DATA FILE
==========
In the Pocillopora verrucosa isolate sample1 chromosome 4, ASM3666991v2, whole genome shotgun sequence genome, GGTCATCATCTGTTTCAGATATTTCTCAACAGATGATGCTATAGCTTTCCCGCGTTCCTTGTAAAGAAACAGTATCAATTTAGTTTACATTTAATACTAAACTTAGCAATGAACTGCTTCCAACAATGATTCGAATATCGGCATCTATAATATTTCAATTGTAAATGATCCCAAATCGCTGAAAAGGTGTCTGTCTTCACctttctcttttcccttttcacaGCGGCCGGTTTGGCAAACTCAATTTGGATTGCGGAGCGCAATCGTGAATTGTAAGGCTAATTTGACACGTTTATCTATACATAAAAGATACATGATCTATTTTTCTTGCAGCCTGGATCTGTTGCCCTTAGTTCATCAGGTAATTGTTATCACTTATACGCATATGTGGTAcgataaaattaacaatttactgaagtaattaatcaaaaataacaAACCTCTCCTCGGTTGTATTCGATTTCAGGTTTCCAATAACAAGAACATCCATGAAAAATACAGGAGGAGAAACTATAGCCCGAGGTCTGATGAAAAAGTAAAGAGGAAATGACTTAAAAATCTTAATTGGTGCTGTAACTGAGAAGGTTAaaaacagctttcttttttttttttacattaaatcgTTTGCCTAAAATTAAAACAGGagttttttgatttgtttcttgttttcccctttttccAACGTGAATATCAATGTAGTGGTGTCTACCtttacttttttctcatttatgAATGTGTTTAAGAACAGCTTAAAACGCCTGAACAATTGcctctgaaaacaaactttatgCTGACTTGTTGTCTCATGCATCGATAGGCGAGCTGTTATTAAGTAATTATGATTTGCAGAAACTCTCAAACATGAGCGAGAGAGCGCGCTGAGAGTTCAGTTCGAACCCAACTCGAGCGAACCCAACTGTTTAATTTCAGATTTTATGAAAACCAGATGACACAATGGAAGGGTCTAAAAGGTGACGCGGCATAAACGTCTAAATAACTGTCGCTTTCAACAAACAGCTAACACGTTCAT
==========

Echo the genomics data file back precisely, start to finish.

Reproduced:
In the Pocillopora verrucosa isolate sample1 chromosome 4, ASM3666991v2, whole genome shotgun sequence genome, GGTCATCATCTGTTTCAGATATTTCTCAACAGATGATGCTATAGCTTTCCCGCGTTCCTTGTAAAGAAACAGTATCAATTTAGTTTACATTTAATACTAAACTTAGCAATGAACTGCTTCCAACAATGATTCGAATATCGGCATCTATAATATTTCAATTGTAAATGATCCCAAATCGCTGAAAAGGTGTCTGTCTTCACctttctcttttcccttttcacaGCGGCCGGTTTGGCAAACTCAATTTGGATTGCGGAGCGCAATCGTGAATTGTAAGGCTAATTTGACACGTTTATCTATACATAAAAGATACATGATCTATTTTTCTTGCAGCCTGGATCTGTTGCCCTTAGTTCATCAGGTAATTGTTATCACTTATACGCATATGTGGTAcgataaaattaacaatttactgaagtaattaatcaaaaataacaAACCTCTCCTCGGTTGTATTCGATTTCAGGTTTCCAATAACAAGAACATCCATGAAAAATACAGGAGGAGAAACTATAGCCCGAGGTCTGATGAAAAAGTAAAGAGGAAATGACTTAAAAATCTTAATTGGTGCTGTAACTGAGAAGGTTAaaaacagctttcttttttttttttacattaaatcgTTTGCCTAAAATTAAAACAGGagttttttgatttgtttcttgttttcccctttttccAACGTGAATATCAATGTAGTGGTGTCTACCtttacttttttctcatttatgAATGTGTTTAAGAACAGCTTAAAACGCCTGAACAATTGcctctgaaaacaaactttatgCTGACTTGTTGTCTCATGCATCGATAGGCGAGCTGTTATTAAGTAATTATGATTTGCAGAAACTCTCAAACATGAGCGAGAGAGCGCGCTGAGAGTTCAGTTCGAACCCAACTCGAGCGAACCCAACTGTTTAATTTCAGATTTTATGAAAACCAGATGACACAATGGAAGGGTCTAAAAGGTGACGCGGCATAAACGTCTAAATAACTGTCGCTTTCAACAAACAGCTAACACGTTCAT